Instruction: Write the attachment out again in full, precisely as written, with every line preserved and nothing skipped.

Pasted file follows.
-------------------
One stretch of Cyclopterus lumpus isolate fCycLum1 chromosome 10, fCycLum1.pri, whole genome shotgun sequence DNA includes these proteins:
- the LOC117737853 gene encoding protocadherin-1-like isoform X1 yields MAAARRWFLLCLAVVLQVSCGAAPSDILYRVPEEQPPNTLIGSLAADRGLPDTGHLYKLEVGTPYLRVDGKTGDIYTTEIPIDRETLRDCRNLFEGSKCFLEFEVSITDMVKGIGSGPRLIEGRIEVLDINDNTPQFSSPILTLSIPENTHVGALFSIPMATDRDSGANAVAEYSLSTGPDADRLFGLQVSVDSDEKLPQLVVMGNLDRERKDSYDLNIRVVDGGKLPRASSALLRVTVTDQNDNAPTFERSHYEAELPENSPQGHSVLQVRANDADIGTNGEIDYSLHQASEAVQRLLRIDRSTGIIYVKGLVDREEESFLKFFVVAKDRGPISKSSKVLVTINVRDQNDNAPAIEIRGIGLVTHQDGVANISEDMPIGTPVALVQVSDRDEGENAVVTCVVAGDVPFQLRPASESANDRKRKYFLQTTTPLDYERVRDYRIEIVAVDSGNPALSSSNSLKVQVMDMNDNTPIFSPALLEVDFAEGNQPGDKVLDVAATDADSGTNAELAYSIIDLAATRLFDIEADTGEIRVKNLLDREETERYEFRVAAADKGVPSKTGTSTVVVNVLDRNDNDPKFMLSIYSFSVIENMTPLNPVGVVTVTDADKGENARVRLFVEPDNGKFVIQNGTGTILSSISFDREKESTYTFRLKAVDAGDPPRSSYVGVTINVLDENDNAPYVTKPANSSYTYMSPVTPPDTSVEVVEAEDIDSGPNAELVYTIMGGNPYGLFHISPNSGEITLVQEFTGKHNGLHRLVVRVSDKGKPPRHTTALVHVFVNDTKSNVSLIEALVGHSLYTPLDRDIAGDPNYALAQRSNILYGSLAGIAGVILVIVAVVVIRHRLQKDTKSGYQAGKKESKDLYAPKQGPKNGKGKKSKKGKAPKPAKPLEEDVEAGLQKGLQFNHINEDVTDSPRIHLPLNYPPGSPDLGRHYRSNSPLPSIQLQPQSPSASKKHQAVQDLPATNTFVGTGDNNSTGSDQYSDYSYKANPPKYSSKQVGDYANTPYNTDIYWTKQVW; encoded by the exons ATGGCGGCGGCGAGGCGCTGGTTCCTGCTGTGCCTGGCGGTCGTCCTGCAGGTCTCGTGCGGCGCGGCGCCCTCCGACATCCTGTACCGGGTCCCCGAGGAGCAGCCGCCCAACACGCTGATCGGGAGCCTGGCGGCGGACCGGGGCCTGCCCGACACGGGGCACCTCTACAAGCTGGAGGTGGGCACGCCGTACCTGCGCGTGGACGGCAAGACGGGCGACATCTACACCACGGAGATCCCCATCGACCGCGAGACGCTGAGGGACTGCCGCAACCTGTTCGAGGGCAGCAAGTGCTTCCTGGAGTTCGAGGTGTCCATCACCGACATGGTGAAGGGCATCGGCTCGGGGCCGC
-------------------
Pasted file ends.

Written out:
One stretch of Cyclopterus lumpus isolate fCycLum1 chromosome 10, fCycLum1.pri, whole genome shotgun sequence DNA includes these proteins:
- the LOC117737853 gene encoding protocadherin-1-like isoform X1 yields MAAARRWFLLCLAVVLQVSCGAAPSDILYRVPEEQPPNTLIGSLAADRGLPDTGHLYKLEVGTPYLRVDGKTGDIYTTEIPIDRETLRDCRNLFEGSKCFLEFEVSITDMVKGIGSGPRLIEGRIEVLDINDNTPQFSSPILTLSIPENTHVGALFSIPMATDRDSGANAVAEYSLSTGPDADRLFGLQVSVDSDEKLPQLVVMGNLDRERKDSYDLNIRVVDGGKLPRASSALLRVTVTDQNDNAPTFERSHYEAELPENSPQGHSVLQVRANDADIGTNGEIDYSLHQASEAVQRLLRIDRSTGIIYVKGLVDREEESFLKFFVVAKDRGPISKSSKVLVTINVRDQNDNAPAIEIRGIGLVTHQDGVANISEDMPIGTPVALVQVSDRDEGENAVVTCVVAGDVPFQLRPASESANDRKRKYFLQTTTPLDYERVRDYRIEIVAVDSGNPALSSSNSLKVQVMDMNDNTPIFSPALLEVDFAEGNQPGDKVLDVAATDADSGTNAELAYSIIDLAATRLFDIEADTGEIRVKNLLDREETERYEFRVAAADKGVPSKTGTSTVVVNVLDRNDNDPKFMLSIYSFSVIENMTPLNPVGVVTVTDADKGENARVRLFVEPDNGKFVIQNGTGTILSSISFDREKESTYTFRLKAVDAGDPPRSSYVGVTINVLDENDNAPYVTKPANSSYTYMSPVTPPDTSVEVVEAEDIDSGPNAELVYTIMGGNPYGLFHISPNSGEITLVQEFTGKHNGLHRLVVRVSDKGKPPRHTTALVHVFVNDTKSNVSLIEALVGHSLYTPLDRDIAGDPNYALAQRSNILYGSLAGIAGVILVIVAVVVIRHRLQKDTKSGYQAGKKESKDLYAPKQGPKNGKGKKSKKGKAPKPAKPLEEDVEAGLQKGLQFNHINEDVTDSPRIHLPLNYPPGSPDLGRHYRSNSPLPSIQLQPQSPSASKKHQAVQDLPATNTFVGTGDNNSTGSDQYSDYSYKANPPKYSSKQVGDYANTPYNTDIYWTKQVW; encoded by the exons ATGGCGGCGGCGAGGCGCTGGTTCCTGCTGTGCCTGGCGGTCGTCCTGCAGGTCTCGTGCGGCGCGGCGCCCTCCGACATCCTGTACCGGGTCCCCGAGGAGCAGCCGCCCAACACGCTGATCGGGAGCCTGGCGGCGGACCGGGGCCTGCCCGACACGGGGCACCTCTACAAGCTGGAGGTGGGCACGCCGTACCTGCGCGTGGACGGCAAGACGGGCGACATCTACACCACGGAGATCCCCATCGACCGCGAGACGCTGAGGGACTGCCGCAACCTGTTCGAGGGCAGCAAGTGCTTCCTGGAGTTCGAGGTGTCCATCACCGACATGGTGAAGGGCATCGGCTCGGGGCCGC